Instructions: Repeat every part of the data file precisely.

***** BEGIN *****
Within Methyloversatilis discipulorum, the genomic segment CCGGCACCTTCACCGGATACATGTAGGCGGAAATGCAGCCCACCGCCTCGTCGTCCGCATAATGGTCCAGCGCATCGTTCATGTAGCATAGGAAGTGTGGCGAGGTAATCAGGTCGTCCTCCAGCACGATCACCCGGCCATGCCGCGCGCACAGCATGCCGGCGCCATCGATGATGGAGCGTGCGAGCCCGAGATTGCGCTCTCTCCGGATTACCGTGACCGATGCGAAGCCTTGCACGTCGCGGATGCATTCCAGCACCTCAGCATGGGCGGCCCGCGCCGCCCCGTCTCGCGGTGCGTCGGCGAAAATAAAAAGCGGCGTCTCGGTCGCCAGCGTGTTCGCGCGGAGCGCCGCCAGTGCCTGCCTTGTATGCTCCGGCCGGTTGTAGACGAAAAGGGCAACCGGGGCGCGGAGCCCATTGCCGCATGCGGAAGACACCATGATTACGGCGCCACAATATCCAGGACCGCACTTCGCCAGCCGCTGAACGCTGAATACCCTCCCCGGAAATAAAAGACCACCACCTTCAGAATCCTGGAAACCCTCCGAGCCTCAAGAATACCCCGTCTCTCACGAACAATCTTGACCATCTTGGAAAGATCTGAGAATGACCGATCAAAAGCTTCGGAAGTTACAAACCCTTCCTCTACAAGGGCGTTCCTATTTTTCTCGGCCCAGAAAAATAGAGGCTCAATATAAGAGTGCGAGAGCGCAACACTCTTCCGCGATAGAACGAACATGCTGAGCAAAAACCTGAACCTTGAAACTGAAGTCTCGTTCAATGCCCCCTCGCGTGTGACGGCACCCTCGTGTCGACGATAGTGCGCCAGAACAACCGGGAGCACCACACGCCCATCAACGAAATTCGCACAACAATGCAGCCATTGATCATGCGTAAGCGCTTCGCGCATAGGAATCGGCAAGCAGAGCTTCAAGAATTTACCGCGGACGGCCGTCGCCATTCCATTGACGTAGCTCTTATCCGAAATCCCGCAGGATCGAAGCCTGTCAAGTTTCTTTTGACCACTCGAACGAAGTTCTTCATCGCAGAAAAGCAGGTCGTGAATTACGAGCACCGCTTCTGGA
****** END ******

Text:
Within Methyloversatilis discipulorum, the genomic segment CCGGCACCTTCACCGGATACATGTAGGCGGAAATGCAGCCCACCGCCTCGTCGTCCGCATAATGGTCCAGCGCATCGTTCATGTAGCATAGGAAGTGTGGCGAGGTAATCAGGTCGTCCTCCAGCACGATCACCCGGCCATGCCGCGCGCACAGCATGCCGGCGCCATCGATGATGGAGCGTGCGAGCCCGAGATTGCGCTCTCTCCGGATTACCGTGACCGATGCGAAGCCTTGCACGTCGCGGATGCATTCCAGCACCTCAGCATGGGCGGCCCGCGCCGCCCCGTCTCGCGGTGCGTCGGCGAAAATAAAAAGCGGCGTCTCGGTCGCCAGCGTGTTCGCGCGGAGCGCCGCCAGTGCCTGCCTTGTATGCTCCGGCCGGTTGTAGACGAAAAGGGCAACCGGGGCGCGGAGCCCATTGCCGCATGCGGAAGACACCATGATTACGGCGCCACAATATCCAGGACCGCACTTCGCCAGCCGCTGAACGCTGAATACCCTCCCCGGAAATAAAAGACCACCACCTTCAGAATCCTGGAAACCCTCCGAGCCTCAAGAATACCCCGTCTCTCACGAACAATCTTGACCATCTTGGAAAGATCTGAGAATGACCGATCAAAAGCTTCGGAAGTTACAAACCCTTCCTCTACAAGGGCGTTCCTATTTTTCTCGGCCCAGAAAAATAGAGGCTCAATATAAGAGTGCGAGAGCGCAACACTCTTCCGCGATAGAACGAACATGCTGAGCAAAAACCTGAACCTTGAAACTGAAGTCTCGTTCAATGCCCCCTCGCGTGTGACGGCACCCTCGTGTCGACGATAGTGCGCCAGAACAACCGGGAGCACCACACGCCCATCAACGAAATTCGCACAACAATGCAGCCATTGATCATGCGTAAGCGCTTCGCGCATAGGAATCGGCAAGCAGAGCTTCAAGAATTTACCGCGGACGGCCGTCGCCATTCCATTGACGTAGCTCTTATCCGAAATCCCGCAGGATCGAAGCCTGTCAAGTTTCTTTTGACCACTCGAACGAAGTTCTTCATCGCAGAAAAGCAGGTCGTGAATTACGAGCACCGCTTCTGGA